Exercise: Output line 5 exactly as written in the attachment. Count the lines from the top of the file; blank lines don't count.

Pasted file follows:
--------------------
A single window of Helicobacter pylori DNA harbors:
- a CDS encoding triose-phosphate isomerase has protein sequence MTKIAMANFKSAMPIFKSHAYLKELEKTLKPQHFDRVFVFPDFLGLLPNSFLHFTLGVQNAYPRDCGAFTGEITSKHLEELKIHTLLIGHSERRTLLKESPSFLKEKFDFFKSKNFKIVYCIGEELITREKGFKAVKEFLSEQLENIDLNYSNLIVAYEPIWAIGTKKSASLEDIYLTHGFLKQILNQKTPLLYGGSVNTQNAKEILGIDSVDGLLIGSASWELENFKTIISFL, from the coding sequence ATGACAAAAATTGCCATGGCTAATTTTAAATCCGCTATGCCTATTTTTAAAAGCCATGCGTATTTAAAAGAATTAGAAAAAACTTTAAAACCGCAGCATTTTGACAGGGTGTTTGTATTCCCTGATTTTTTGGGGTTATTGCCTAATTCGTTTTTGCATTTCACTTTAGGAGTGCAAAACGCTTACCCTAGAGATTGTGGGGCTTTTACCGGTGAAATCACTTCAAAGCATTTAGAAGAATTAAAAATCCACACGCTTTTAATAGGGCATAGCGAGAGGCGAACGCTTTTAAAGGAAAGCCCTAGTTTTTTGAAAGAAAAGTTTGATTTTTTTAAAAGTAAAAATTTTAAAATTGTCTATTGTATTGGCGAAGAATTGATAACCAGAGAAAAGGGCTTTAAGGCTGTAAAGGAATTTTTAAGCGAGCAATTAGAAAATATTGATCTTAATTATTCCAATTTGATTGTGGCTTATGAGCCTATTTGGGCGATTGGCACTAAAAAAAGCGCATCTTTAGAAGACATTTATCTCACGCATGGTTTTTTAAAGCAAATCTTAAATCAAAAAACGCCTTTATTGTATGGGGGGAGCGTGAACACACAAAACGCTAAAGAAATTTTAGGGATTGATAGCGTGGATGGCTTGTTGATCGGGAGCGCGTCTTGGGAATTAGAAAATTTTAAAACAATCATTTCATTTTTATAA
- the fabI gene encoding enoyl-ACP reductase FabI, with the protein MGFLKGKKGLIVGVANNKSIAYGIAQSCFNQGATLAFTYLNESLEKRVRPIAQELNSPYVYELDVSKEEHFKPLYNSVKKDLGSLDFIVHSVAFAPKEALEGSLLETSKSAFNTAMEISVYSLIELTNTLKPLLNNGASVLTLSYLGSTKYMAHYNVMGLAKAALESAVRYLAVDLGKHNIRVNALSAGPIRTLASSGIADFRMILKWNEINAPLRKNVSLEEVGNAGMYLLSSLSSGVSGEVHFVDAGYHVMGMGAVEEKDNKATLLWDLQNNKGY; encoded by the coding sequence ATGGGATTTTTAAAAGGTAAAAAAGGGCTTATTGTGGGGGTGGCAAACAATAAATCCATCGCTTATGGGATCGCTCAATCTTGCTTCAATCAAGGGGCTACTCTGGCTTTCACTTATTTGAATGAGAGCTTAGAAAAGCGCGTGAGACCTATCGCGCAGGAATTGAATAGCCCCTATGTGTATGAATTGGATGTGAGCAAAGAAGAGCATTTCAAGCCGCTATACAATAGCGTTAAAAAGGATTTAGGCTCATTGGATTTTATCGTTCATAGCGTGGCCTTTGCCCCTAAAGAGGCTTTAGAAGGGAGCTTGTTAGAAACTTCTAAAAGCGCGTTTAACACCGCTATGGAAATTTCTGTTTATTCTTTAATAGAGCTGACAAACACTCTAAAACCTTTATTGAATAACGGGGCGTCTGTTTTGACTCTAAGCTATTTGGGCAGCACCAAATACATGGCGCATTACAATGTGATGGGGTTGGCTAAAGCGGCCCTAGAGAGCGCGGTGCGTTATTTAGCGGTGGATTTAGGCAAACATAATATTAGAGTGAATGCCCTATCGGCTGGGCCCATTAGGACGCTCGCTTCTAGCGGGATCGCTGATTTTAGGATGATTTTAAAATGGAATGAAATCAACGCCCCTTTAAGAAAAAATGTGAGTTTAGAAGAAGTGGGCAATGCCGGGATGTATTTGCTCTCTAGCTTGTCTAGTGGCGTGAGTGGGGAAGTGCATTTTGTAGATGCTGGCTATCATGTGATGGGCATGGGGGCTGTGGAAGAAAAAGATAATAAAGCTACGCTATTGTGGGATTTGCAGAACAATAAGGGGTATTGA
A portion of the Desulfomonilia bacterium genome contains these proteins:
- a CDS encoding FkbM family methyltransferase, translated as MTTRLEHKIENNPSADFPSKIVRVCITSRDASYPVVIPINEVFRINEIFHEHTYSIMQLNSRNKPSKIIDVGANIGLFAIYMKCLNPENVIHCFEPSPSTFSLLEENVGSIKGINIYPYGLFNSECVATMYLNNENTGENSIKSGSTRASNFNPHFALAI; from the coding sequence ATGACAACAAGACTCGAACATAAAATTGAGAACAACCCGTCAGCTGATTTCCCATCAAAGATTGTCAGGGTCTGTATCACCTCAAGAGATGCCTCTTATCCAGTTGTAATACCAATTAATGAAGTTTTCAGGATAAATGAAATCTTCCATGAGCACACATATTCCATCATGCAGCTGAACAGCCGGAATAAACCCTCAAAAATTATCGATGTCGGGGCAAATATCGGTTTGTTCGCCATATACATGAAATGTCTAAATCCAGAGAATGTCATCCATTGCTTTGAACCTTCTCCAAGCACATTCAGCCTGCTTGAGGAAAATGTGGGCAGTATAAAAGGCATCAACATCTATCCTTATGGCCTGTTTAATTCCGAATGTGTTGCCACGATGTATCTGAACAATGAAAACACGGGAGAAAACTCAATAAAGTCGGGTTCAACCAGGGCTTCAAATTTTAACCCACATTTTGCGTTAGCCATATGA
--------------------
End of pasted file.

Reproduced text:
- a CDS encoding FkbM family methyltransferase, translated as MTTRLEHKIENNPSADFPSKIVRVCITSRDASYPVVIPINEVFRINEIFHEHTYSIMQLNSRNKPSKIIDVGANIGLFAIYMKCLNPENVIHCFEPSPSTFSLLEENVGSIKGINIYPYGLFNSECVATMYLNNENTGENSIKSGSTRASNFNPHFALAI; from the coding sequence ATGACAACAAGACTCGAACATAAAATTGAGAACAACCCGTCAGCTGATTTCCCATCAAAGATTGTCAGGGTCTGTATCACCTCAAGAGATGCCTCTTATCCAGTTGTAATACCAATTAATGAAGTTTTCAGGATAAATGAAATCTTCCATGAGCACACATATTCCATCATGCAGCTGAACAGCCGGAATAAACCCTCAAAAATTATCGATGTCGGGGCAAATATCGGTTTGTTCGCCATATACATGAAATGTCTAAATCCAGAGAATGTCATCCATTGCTTTGAACCTTCTCCAAGCACATTCAGCCTGCTTGAGGAAAATGTGGGCAGTATAAAAGGCATCAACATCTATCCTTATGGCCTGTTTAATTCCGAATGTGTTGCCACGATGTATCTGAACAATGAAAACACGGGAGAAAACTCAATAAAGTCGGGTTCAACCAGGGCTTCAAATTTTAACCCACATTTTGCGTTAGCCATATGA